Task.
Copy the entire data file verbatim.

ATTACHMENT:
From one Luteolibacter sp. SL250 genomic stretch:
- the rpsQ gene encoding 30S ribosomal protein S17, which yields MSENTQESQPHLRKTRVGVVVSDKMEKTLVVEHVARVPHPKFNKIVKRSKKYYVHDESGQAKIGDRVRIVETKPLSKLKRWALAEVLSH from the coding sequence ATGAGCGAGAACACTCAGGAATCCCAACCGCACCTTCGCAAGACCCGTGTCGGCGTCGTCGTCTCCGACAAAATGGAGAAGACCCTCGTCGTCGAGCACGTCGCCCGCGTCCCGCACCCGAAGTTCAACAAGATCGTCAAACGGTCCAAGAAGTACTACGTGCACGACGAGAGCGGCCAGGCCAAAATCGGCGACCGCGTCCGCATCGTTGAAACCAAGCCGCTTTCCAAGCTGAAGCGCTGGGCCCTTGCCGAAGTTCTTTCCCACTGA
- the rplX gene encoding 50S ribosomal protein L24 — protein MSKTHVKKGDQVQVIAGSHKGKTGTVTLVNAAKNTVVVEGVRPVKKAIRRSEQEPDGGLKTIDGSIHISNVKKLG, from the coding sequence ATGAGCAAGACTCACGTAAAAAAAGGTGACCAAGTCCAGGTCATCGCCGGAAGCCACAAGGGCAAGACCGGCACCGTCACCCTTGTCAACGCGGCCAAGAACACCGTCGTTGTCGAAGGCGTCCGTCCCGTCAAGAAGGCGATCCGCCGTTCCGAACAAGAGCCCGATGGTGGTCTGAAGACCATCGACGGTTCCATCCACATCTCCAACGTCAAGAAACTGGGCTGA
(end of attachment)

From one Luteolibacter sp. SL250 genomic stretch:
- the rpsQ gene encoding 30S ribosomal protein S17, which yields MSENTQESQPHLRKTRVGVVVSDKMEKTLVVEHVARVPHPKFNKIVKRSKKYYVHDESGQAKIGDRVRIVETKPLSKLKRWALAEVLSH from the coding sequence ATGAGCGAGAACACTCAGGAATCCCAACCGCACCTTCGCAAGACCCGTGTCGGCGTCGTCGTCTCCGACAAAATGGAGAAGACCCTCGTCGTCGAGCACGTCGCCCGCGTCCCGCACCCGAAGTTCAACAAGATCGTCAAACGGTCCAAGAAGTACTACGTGCACGACGAGAGCGGCCAGGCCAAAATCGGCGACCGCGTCCGCATCGTTGAAACCAAGCCGCTTTCCAAGCTGAAGCGCTGGGCCCTTGCCGAAGTTCTTTCCCACTGA
- the rplX gene encoding 50S ribosomal protein L24 — protein MSKTHVKKGDQVQVIAGSHKGKTGTVTLVNAAKNTVVVEGVRPVKKAIRRSEQEPDGGLKTIDGSIHISNVKKLG, from the coding sequence ATGAGCAAGACTCACGTAAAAAAAGGTGACCAAGTCCAGGTCATCGCCGGAAGCCACAAGGGCAAGACCGGCACCGTCACCCTTGTCAACGCGGCCAAGAACACCGTCGTTGTCGAAGGCGTCCGTCCCGTCAAGAAGGCGATCCGCCGTTCCGAACAAGAGCCCGATGGTGGTCTGAAGACCATCGACGGTTCCATCCACATCTCCAACGTCAAGAAACTGGGCTGA